For a project I have to determine the drug concentration release profile of self-made methylphenidate HCl (MHCl) extended release tablets (hydrophilic matrix). We are thus doing a dissolution test as described conform the US/Eur. Pharmacopeia. However a problem we are facing is that we are not sure how to analyse the samples that we take from the dissolution test. This is because we are not sure what detection method to use. The problem is that we cannot directly get the right concentration for our primary detection method which is UV spectrophotometry. This is because MHCl has a very low extinction coefficient and thus a relatively higher concentration is needed to get the measurable absorption range of 0.2-0.8, but since the tablet dose is only 18 mg this is difficult to accomplish. We thought of doing two things: a solid phase extraction followed by UV or picric acid ionpairing followed by colorimetry. We asked our professor if the SPE followed by UV was possible, but he said that in this case it wasnt practical cause of the such low amount of drug in the tablets. So that leaves us with the picric acid analysis method. Problem is that we havent ever performed a colorimetric analysis before, though it looks pretty similar to spectrophotometric. From what we understand we need to measure the absorbance at a specific wavelength that the picric acid-MHCl complex is absorbing at. But how can we calculate the MHCl concentration from this? How much picric acid do we need to use to know for sure that all the MHCl has formed pairs with the picric acid? It's kind of confusing still and appreciate it if anyone could point us to some literature or give us insight on how to analyse these samples. Thanks in advance.
If you are insistent on a picrate salt, I'd suggest first taking your methylphenidate and forming a known concentration of the picrate by adding a known amount of picric acid to a solution in which you know the base would be in excess. This ensures that all of the picric acids forms the picrate salt, and you would therefore know the picrate complex concentration (assuming there are no other compounds in solution that might react with the picrate). You could then measure the absorbances at a wavelength at which picric acid has only a negligible absorbance, provided one exists. Note that if no such wavelength exists, matters become rather more complex, and you will have to look for changes in absorbance on either side of an isosbestic point.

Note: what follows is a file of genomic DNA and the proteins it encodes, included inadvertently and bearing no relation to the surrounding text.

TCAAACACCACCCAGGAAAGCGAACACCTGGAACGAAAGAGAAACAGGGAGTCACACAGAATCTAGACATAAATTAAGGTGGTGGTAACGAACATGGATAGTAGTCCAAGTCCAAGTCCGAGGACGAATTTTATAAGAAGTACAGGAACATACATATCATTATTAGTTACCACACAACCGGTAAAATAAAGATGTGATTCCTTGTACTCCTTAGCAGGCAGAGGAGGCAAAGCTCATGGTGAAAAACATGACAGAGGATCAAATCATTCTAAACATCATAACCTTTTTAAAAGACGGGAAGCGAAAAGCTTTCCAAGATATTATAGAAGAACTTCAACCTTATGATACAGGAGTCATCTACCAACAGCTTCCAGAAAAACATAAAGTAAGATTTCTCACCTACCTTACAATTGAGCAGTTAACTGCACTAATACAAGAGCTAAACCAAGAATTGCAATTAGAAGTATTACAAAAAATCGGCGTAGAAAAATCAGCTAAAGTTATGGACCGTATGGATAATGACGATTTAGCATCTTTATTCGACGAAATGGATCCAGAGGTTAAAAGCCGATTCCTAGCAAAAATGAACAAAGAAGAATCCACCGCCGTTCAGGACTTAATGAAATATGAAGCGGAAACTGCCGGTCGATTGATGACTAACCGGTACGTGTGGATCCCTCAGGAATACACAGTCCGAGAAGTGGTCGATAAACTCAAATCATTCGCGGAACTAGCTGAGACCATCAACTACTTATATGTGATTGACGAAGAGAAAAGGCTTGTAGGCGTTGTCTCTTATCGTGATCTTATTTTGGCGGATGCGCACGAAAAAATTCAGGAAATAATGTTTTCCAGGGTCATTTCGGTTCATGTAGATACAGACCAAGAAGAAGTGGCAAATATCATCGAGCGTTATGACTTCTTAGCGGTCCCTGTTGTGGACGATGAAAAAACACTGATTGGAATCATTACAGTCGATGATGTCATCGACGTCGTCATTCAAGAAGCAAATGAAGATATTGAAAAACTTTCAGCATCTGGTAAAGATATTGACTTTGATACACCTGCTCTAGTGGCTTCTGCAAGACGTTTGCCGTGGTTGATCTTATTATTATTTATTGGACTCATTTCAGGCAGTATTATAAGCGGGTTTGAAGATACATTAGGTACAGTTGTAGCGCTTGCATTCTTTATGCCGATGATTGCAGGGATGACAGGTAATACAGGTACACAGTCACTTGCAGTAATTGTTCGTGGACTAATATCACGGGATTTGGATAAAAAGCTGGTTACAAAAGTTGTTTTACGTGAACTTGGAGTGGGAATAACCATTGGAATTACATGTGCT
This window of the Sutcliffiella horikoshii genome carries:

An alternative reaction to the use of picric acid is to instead use 1-fluoro-2,4-dinitrobenzene (FDNB), which reacts with primary and secondary amines at room temperature to form a highly-coloured 1-amino-2,4-dinitrobenzene (ADNB). The spectral overlap between FDNB and ADNB is typically pretty small, so using an excess of FDNB usually doesn't greatly change the absorbance at the maximal wavelength of ADNB. Again, to at least know the absorbance of the methylphenidate ADNB, you would have to first perform the reaction with an excess of methylphenidate, and assume a complete reaction to the ADNB.